Eino Leino

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Eino Leino
Eino Leino.jpg
Eino Leino in 1912
Armas Einar Leopold Lönnbohm

(1878-07-06)6 July 1878
Paltamo, Finland
Died10 January 1926(1926-01-10) (aged 47)
Tuusula, Finland

Eino Leino (birth name Armas Einar Leopold Lönnbohm) (6 July 1878 – 10 January 1926) was a Finnish poet and journalist who is considered one of the pioneers of Finnish poetry. His poems combine modern and Finnish folk elements. The style of much of his work is like the Kalevala and folk songs. Nature, love, and despair are frequent themes in Leino's work. He is beloved and widely read in Finland today.

Early life[edit]

Eino Leino was baptized as Armas Einar Leopold Lönnbohm in Paltamo as the seventh and youngest son in a family of ten children. Leino's father had changed his surname from Mustonen to Lönnbohm to improve his chances of marrying his future upper-class wife.[1] Eino's older brother Kasimir Leino was an important cultural figure in Finland. He was a poet, critic, and theatre director. Eino and Kasimir Leino founded a literature journal together in 1898.[2]

Leino published his first poem at the age of 12 and a collection of poems, Maaliskuun lauluja, at 18.[2]

Leino's parents died while he was still in school. He started school in Kajaani and continued in Oulu and Hämeenlinna, where he boarded with relatives. After graduating from the Hämeenlinna secondary school, Leino started studying at the University of Helsinki.[2]

Writing career[edit]

Early in his career Eino Leino was much loved and praised by the critics. He joined literary and newspaper circles and became a member of the Young Finnish circle. Among Leino's friends were the artist Pekka Halonen and Otto Manninen, who gained fame as a poet and translator.[3]

After the Finnish Civil War, Leino's idealistic faith for national unity collapsed, and his influence as a journalist and polemicist weakened. He was granted a State writer's pension in 1918 at the age of forty. Although publishing prolifically, he had financial problems and his health deteriorated. "Life is always a struggle with eternal forces," Leino said in a letter in 1925 to his friend Bertel Gripenberg.[3]

Leino published over 70 books of poems and stories. The most famous of these are the two poem collections Helkavirsiä (1903 and 1916), in which he extensively uses Finnish mythology and folklore.[3]

In addition to writing poetry, Eino Leino wrote in newspapers about theatre and culture in general, and translated works of important writers such as Runeberg and Goethe.[2] He was the first person in Finland to translate Dante's Divine Comedy into Finnish.[3]

Leino was married three times and had one daughter, Helka. He died in 1926 at the age of 47 and later he was buried at the Hietaniemi Cemetery in Helsinki.[4]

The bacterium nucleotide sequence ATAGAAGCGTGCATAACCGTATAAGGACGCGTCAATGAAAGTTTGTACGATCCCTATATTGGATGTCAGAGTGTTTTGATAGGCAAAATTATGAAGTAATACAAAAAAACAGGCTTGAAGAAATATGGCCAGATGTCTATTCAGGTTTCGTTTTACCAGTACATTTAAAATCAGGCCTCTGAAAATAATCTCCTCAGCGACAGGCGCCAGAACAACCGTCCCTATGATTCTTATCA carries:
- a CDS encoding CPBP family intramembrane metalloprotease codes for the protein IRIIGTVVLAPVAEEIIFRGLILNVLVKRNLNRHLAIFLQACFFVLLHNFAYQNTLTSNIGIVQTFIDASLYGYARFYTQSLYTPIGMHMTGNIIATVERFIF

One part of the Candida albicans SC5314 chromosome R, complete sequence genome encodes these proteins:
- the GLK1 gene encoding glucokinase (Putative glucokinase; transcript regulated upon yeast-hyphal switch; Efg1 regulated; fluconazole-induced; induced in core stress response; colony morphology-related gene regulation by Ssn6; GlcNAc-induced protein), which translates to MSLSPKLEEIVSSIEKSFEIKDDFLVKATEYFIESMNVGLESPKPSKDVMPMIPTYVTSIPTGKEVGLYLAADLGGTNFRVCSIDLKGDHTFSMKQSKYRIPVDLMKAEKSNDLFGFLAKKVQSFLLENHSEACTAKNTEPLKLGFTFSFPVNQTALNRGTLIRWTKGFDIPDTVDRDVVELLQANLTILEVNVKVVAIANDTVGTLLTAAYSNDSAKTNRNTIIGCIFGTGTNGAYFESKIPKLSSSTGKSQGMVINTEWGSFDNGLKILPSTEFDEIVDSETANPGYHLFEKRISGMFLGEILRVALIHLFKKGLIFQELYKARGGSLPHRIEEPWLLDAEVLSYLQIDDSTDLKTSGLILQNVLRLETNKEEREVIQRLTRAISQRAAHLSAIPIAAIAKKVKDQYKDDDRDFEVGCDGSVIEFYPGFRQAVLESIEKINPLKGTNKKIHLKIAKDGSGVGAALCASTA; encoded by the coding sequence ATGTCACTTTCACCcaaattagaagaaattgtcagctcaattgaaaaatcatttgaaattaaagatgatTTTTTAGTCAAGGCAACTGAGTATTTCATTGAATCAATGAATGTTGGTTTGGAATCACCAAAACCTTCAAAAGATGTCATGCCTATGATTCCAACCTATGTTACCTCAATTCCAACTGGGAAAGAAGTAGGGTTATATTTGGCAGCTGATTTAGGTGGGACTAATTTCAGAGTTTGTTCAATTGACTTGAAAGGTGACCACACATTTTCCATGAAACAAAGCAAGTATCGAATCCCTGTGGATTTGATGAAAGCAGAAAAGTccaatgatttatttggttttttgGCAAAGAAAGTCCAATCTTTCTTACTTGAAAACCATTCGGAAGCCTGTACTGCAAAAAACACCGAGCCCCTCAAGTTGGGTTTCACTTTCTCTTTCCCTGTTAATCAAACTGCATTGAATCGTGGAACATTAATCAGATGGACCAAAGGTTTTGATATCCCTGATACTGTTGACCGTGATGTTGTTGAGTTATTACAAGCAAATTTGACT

The most detailed biography of Leino was written in 1930s by his lover and colleague L. Onerva. In the dramatic story Onerva is also writing about her own life.[2]

Literary style and importance[edit]

Leino is held to be the first and most important shaper of national romanticism in Finnish literature.[5] Actually, Leino coined the term national neoromantism by himself to characterize the works by talents of young Finland such as composer Jean Sibelius, painter Akseli Gallen-Kallela and architect Eliel Saarinen.[6]

Leino's style developed during his 35 years long career. In his early works, including his most famous collection Helkavirsiä (1903) influence of the national epic Kalevala is visible.[5]

In the middle of his career Leino translated classics of world literature to Finnish. At the same time he wrote his own works in several genres: poetry, plays, essays, reviews and other pieces of journalism. His work encompasses a wide emotional range, anything from profound love to misanthropy and biting criticism.[5]

In his last years, after struggles in his personal life, Leino returned to the national romantic themes of his youth.[5]


  1. ^ [1]
  2. ^ a b c d e Nevala, Maria-Liisa. "Leino, Eino (1878–1926)". Kansallisbiografia – The National Biography of Finland. Biografiakeskus, Suomalaisen Kirjallisuuden Seura. Retrieved 16 January 2016.
  3. ^ a b c d Liukkonen, Petri. "Eino Leino". Books and Writers (kirjasto.sci.fi). Finland: Kuusankoski Public Library. Archived from the original on 5 March 2007.
  4. ^ "Hietaniemen hautausmaa– merkittäviä vainajia" (PDF). Kirkko Helsingissä. Retrieved November 30, 2017.
  5. ^ a b c d Sjöblom, Tomas. "Eight times state prizewinner". 375 humanists. Helsinki University. Retrieved 5 May 2016.
  6. ^ Greene R. et al (eds.): The Princeton Encyclopedia of Poetry and Poetics, p. 489. Princeton University Press, 2012. ISBN 9780691154916.

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